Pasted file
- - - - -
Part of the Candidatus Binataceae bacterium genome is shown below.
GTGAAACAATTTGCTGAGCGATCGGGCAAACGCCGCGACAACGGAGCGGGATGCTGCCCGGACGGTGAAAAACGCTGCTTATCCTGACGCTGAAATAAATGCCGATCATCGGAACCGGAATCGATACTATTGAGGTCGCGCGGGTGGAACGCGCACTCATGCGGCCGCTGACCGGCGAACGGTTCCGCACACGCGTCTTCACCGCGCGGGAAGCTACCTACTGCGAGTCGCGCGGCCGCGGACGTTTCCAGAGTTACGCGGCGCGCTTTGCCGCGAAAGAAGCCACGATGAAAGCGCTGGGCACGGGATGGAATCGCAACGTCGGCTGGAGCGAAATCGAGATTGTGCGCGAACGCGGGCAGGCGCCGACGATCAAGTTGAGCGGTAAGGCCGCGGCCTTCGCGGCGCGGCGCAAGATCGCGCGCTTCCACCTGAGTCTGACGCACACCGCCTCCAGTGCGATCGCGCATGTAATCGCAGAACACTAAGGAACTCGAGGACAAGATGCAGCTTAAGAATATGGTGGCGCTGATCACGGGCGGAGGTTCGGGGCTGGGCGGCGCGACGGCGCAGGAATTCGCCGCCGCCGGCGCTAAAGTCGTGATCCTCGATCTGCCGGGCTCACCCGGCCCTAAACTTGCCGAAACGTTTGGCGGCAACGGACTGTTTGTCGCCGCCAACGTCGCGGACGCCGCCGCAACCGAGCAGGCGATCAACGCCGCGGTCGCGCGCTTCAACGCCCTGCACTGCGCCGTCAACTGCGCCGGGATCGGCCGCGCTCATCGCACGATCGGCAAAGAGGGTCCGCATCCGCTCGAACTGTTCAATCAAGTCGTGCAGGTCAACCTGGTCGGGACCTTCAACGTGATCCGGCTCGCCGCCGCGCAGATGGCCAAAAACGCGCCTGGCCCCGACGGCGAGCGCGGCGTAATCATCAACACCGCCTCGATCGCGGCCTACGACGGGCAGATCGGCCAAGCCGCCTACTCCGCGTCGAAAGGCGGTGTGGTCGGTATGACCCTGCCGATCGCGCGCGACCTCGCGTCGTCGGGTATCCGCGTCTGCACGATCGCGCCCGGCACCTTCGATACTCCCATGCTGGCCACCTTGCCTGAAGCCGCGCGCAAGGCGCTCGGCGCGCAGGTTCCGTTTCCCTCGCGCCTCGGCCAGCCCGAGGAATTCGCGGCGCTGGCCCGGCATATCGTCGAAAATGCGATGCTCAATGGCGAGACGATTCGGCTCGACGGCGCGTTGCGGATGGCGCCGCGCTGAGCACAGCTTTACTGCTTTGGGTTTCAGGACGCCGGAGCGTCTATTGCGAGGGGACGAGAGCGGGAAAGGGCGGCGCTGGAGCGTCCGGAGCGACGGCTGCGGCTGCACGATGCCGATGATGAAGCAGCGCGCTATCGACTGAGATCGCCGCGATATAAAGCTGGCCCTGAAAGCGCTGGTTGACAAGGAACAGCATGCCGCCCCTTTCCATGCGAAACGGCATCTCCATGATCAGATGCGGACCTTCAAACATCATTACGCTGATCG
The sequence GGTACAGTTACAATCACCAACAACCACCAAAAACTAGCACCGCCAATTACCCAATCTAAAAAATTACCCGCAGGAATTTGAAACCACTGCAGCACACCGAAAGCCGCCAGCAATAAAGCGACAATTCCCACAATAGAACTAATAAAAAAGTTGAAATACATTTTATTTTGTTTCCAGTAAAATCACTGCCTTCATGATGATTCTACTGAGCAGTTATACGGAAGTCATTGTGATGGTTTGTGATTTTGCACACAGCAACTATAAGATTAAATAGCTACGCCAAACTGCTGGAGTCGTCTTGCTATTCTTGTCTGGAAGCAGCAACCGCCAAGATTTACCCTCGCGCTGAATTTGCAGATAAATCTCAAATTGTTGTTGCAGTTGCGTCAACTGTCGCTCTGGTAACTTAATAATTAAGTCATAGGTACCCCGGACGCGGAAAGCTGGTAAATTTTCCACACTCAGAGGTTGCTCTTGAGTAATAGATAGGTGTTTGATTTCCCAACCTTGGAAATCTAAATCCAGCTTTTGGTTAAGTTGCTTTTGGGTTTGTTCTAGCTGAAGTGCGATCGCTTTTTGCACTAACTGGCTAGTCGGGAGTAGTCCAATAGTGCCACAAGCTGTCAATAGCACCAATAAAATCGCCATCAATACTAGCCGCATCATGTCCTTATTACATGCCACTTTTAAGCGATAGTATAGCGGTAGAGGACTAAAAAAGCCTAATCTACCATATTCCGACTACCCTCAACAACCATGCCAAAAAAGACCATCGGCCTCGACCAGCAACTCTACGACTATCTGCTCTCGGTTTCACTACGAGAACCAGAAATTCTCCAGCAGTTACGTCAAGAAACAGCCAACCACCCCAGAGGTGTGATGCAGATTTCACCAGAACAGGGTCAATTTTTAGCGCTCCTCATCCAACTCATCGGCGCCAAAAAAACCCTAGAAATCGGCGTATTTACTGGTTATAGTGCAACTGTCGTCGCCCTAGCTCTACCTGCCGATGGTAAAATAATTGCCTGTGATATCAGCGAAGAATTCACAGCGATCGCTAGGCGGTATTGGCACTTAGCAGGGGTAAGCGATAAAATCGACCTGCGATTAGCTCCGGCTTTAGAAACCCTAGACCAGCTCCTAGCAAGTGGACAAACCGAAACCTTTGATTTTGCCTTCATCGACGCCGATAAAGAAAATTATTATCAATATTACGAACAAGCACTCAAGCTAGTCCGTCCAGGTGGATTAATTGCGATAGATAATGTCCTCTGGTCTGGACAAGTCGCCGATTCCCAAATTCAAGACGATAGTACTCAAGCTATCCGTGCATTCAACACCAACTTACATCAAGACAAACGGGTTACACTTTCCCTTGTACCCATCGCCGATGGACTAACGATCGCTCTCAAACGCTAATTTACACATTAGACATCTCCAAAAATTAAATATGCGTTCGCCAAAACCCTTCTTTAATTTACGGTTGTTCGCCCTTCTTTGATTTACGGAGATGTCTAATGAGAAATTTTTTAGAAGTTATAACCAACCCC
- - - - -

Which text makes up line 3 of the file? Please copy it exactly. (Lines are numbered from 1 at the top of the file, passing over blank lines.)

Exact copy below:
The sequence GGTACAGTTACAATCACCAACAACCACCAAAAACTAGCACCGCCAATTACCCAATCTAAAAAATTACCCGCAGGAATTTGAAACCACTGCAGCACACCGAAAGCCGCCAGCAATAAAGCGACAATTCCCACAATAGAACTAATAAAAAAGTTGAAATACATTTTATTTTGTTTCCAGTAAAATCACTGCCTTCATGATGATTCTACTGAGCAGTTATACGGAAGTCATTGTGATGGTTTGTGATTTTGCACACAGCAACTATAAGATTAAATAGCTACGCCAAACTGCTGGAGTCGTCTTGCTATTCTTGTCTGGAAGCAGCAACCGCCAAGATTTACCCTCGCGCTGAATTTGCAGATAAATCTCAAATTGTTGTTGCAGTTGCGTCAACTGTCGCTCTGGTAACTTAATAATTAAGTCATAGGTACCCCGGACGCGGAAAGCTGGTAAATTTTCCACACTCAGAGGTTGCTCTTGAGTAATAGATAGGTGTTTGATTTCCCAACCTTGGAAATCTAAATCCAGCTTTTGGTTAAGTTGCTTTTGGGTTTGTTCTAGCTGAAGTGCGATCGCTTTTTGCACTAACTGGCTAGTCGGGAGTAGTCCAATAGTGCCACAAGCTGTCAATAGCACCAATAAAATCGCCATCAATACTAGCCGCATCATGTCCTTATTACATGCCACTTTTAAGCGATAGTATAGCGGTAGAGGACTAAAAAAGCCTAATCTACCATATTCCGACTACCCTCAACAACCATGCCAAAAAAGACCATCGGCCTCGACCAGCAACTCTACGACTATCTGCTCTCGGTTTCACTACGAGAACCAGAAATTCTCCAGCAGTTACGTCAAGAAACAGCCAACCACCCCAGAGGTGTGATGCAGATTTCACCAGAACAGGGTCAATTTTTAGCGCTCCTCATCCAACTCATCGGCGCCAAAAAAACCCTAGAAATCGGCGTATTTACTGGTTATAGTGCAACTGTCGTCGCCCTAGCTCTACCTGCCGATGGTAAAATAATTGCCTGTGATATCAGCGAAGAATTCACAGCGATCGCTAGGCGGTATTGGCACTTAGCAGGGGTAAGCGATAAAATCGACCTGCGATTAGCTCCGGCTTTAGAAACCCTAGACCAGCTCCTAGCAAGTGGACAAACCGAAACCTTTGATTTTGCCTTCATCGACGCCGATAAAGAAAATTATTATCAATATTACGAACAAGCACTCAAGCTAGTCCGTCCAGGTGGATTAATTGCGATAGATAATGTCCTCTGGTCTGGACAAGTCGCCGATTCCCAAATTCAAGACGATAGTACTCAAGCTATCCGTGCATTCAACACCAACTTACATCAAGACAAACGGGTTACACTTTCCCTTGTACCCATCGCCGATGGACTAACGATCGCTCTCAAACGCTAATTTACACATTAGACATCTCCAAAAATTAAATATGCGTTCGCCAAAACCCTTCTTTAATTTACGGTTGTTCGCCCTTCTTTGATTTACGGAGATGTCTAATGAGAAATTTTTTAGAAGTTATAACCAACCCC